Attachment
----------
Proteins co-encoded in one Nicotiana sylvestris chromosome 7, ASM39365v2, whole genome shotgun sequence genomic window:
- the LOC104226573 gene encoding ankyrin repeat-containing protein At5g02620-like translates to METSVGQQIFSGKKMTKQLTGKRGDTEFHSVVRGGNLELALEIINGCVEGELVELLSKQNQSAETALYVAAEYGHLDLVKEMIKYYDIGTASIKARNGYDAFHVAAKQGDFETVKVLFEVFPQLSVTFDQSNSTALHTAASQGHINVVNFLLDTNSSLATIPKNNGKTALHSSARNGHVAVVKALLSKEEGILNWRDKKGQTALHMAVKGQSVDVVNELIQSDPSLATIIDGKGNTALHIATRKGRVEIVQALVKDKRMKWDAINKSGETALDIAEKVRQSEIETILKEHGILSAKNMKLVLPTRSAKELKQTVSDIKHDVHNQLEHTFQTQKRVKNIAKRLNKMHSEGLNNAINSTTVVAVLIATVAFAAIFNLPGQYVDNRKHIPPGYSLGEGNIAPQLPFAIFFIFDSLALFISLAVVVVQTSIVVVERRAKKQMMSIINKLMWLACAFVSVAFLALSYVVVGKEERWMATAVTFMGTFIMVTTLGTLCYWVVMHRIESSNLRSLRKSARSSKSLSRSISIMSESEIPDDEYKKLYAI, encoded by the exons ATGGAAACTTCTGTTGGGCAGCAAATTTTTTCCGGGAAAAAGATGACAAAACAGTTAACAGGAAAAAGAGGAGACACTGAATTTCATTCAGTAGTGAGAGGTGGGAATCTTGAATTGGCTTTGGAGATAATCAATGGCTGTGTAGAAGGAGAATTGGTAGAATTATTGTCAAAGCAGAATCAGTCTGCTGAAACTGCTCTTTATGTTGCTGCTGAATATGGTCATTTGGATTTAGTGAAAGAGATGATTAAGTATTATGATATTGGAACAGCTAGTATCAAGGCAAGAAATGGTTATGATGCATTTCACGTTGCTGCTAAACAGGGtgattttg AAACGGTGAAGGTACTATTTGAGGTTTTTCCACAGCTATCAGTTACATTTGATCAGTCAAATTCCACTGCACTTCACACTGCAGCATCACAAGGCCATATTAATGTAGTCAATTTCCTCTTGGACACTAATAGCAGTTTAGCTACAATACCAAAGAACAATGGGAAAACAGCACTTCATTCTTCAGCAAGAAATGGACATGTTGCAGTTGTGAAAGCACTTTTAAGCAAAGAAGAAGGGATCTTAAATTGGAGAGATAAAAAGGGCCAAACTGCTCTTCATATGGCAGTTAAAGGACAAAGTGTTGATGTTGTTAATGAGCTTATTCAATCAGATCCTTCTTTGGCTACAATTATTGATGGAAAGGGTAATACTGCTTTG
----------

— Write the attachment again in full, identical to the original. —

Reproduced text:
Proteins co-encoded in one Nicotiana sylvestris chromosome 7, ASM39365v2, whole genome shotgun sequence genomic window:
- the LOC104226573 gene encoding ankyrin repeat-containing protein At5g02620-like translates to METSVGQQIFSGKKMTKQLTGKRGDTEFHSVVRGGNLELALEIINGCVEGELVELLSKQNQSAETALYVAAEYGHLDLVKEMIKYYDIGTASIKARNGYDAFHVAAKQGDFETVKVLFEVFPQLSVTFDQSNSTALHTAASQGHINVVNFLLDTNSSLATIPKNNGKTALHSSARNGHVAVVKALLSKEEGILNWRDKKGQTALHMAVKGQSVDVVNELIQSDPSLATIIDGKGNTALHIATRKGRVEIVQALVKDKRMKWDAINKSGETALDIAEKVRQSEIETILKEHGILSAKNMKLVLPTRSAKELKQTVSDIKHDVHNQLEHTFQTQKRVKNIAKRLNKMHSEGLNNAINSTTVVAVLIATVAFAAIFNLPGQYVDNRKHIPPGYSLGEGNIAPQLPFAIFFIFDSLALFISLAVVVVQTSIVVVERRAKKQMMSIINKLMWLACAFVSVAFLALSYVVVGKEERWMATAVTFMGTFIMVTTLGTLCYWVVMHRIESSNLRSLRKSARSSKSLSRSISIMSESEIPDDEYKKLYAI, encoded by the exons ATGGAAACTTCTGTTGGGCAGCAAATTTTTTCCGGGAAAAAGATGACAAAACAGTTAACAGGAAAAAGAGGAGACACTGAATTTCATTCAGTAGTGAGAGGTGGGAATCTTGAATTGGCTTTGGAGATAATCAATGGCTGTGTAGAAGGAGAATTGGTAGAATTATTGTCAAAGCAGAATCAGTCTGCTGAAACTGCTCTTTATGTTGCTGCTGAATATGGTCATTTGGATTTAGTGAAAGAGATGATTAAGTATTATGATATTGGAACAGCTAGTATCAAGGCAAGAAATGGTTATGATGCATTTCACGTTGCTGCTAAACAGGGtgattttg AAACGGTGAAGGTACTATTTGAGGTTTTTCCACAGCTATCAGTTACATTTGATCAGTCAAATTCCACTGCACTTCACACTGCAGCATCACAAGGCCATATTAATGTAGTCAATTTCCTCTTGGACACTAATAGCAGTTTAGCTACAATACCAAAGAACAATGGGAAAACAGCACTTCATTCTTCAGCAAGAAATGGACATGTTGCAGTTGTGAAAGCACTTTTAAGCAAAGAAGAAGGGATCTTAAATTGGAGAGATAAAAAGGGCCAAACTGCTCTTCATATGGCAGTTAAAGGACAAAGTGTTGATGTTGTTAATGAGCTTATTCAATCAGATCCTTCTTTGGCTACAATTATTGATGGAAAGGGTAATACTGCTTTG